6. Brent;

    About that “firing offense” thing, the reason why Secretary Peterson was shown the door was because she was very left-wing and very much incompetent. New management in WSDOT is needed.

    I mean after all, “WSDOT ignored the legislature’s rejection of the the Columbia River Crossing by continuing to spend money on planning work”. At some point the legislature had to stop that abuse of executive power that Lynn Peterson was doing. Let me also remind STB regulars this very blog did a series of posts to sink the Columbia River Crossing by a leftist activist and the only reason why a moderate Republican-leaning (and anti-Trump to the hilt) transit activist backed Jaime Herrera Butler tow years ago was to sink the Columbia River Crossing. The only way to finish the job was to spank the elitist out of office – I think a, “Thank You Senate Republicans”, is due.

    For those of you wondering why I voted for Bill Bryant in spite of his (misguided) opposition to ST3, it’s because of s–t like the above. Better WYSIWYG Governor and a clean house than the alternative. WSDOT is not much a friend of transit anyway.

    Oh and yes, I voted FOR I-732 and I have helped ST3 get passed. Offering to volunteer Thursday to help too!

    1. Secretary Peterson’s dismissal was a transparent political ploy to embarrass the Governor and score cheap political points among anti “I should be allowed to drive my car however I please” exurbanites”.

    2. It sounded to me like a political firing to appease those who don’t like the HOT tolls on 405.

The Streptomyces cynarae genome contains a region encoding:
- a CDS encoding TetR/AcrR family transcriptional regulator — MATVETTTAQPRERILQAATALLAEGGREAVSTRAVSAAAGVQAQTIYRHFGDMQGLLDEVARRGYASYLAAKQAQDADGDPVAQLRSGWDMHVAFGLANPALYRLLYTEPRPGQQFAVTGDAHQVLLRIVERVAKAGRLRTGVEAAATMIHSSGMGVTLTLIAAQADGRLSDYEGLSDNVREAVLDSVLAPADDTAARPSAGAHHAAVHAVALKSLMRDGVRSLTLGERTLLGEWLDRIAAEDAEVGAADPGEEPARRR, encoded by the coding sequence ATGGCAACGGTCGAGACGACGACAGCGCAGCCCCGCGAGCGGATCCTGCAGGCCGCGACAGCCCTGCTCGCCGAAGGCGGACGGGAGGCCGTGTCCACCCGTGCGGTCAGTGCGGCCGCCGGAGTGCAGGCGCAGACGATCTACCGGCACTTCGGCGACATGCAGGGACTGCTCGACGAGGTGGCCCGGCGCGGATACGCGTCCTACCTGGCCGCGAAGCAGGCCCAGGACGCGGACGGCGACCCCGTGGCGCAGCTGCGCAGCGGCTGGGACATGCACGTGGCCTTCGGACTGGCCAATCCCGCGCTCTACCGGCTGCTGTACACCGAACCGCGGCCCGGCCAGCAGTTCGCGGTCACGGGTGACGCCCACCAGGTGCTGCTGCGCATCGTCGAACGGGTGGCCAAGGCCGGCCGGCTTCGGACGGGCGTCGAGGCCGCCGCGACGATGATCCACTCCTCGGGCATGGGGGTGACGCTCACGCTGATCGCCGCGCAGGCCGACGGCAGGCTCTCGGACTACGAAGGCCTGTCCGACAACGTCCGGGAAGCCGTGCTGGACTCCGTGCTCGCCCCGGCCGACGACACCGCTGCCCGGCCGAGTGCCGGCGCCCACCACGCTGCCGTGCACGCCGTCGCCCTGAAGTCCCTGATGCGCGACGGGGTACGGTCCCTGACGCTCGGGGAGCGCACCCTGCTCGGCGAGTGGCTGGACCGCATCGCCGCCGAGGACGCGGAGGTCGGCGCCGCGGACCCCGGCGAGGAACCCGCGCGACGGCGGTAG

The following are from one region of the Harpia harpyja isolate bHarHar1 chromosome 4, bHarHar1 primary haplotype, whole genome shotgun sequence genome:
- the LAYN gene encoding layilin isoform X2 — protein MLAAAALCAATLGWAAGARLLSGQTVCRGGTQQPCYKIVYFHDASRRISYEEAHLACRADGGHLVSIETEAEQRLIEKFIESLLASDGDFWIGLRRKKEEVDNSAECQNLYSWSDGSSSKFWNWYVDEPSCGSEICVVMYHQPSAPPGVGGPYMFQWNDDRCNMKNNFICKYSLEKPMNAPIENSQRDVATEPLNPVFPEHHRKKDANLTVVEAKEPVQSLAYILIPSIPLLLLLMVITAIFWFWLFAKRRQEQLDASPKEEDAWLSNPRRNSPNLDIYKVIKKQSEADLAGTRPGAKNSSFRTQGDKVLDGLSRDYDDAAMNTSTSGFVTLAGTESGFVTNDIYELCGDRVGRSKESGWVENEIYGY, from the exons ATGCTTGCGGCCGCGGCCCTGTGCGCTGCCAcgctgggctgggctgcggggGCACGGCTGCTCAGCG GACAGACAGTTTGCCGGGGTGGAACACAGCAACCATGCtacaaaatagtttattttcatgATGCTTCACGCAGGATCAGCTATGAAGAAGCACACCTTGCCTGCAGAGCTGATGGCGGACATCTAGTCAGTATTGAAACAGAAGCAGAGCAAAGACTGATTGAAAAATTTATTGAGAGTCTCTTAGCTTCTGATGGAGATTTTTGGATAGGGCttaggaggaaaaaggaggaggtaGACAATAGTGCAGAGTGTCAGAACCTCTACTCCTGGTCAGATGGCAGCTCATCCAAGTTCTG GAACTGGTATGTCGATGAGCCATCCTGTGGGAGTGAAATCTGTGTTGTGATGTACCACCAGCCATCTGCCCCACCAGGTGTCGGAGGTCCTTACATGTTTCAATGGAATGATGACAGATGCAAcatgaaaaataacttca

1. Well that was the break even point…. but for us transit advocates Peterson’s shameful work to keep the CRC alive past our/STB concerns and past state legislative directives should mean we thank Senate Republicans on this one.

      2. What break even point? Did the legislature not approve the tolling and order WSDOT to implement it? And then when it were implemented they scapegoated the pawn. That’s hypocracy. There were legitimate problems with the implementation of tolling: the private vendor taking a third of the revenue, double-charging people or charging them on days they didn’t drive and draining their account without telling them and then charging the pay-by-mail rate. But this wasn’t about those. i heard it from several Eastside acquaintances, “They were supposed to add an HOT lane and that would have been fine, but instead they took away a general-purpose lane and made it a toll lane, so they actually gave us less than what we had before.” That’s what the groundswell of anger was about, that and the de facto effect of moving the bottleneck to Bothell where it affected different people and they saw it as “new” congestion. That’s what precipitated the legislature firing Peterson: people didn’t want tolls.

    3. The way I remember it, the consultant working on the plans required a bit of money to shut up and go away. Oregon was still dealing with the bills after it got the boot too.

    4. I suppose I should be more clear. SOV-lane advocates weren’t cheering for the firing of Peterson so much as the decision to open up the HOT lanes more of the day to SOVs. Not a peep was heard from the supposed BRT advocates in the NoST3 campaign defending the HOT lanes.

  7. I’m not quite sure why a carbon tax should be labeled regressive. A regressive tax is one that disproportionately raises revenue from the poor, but that’s not the case here.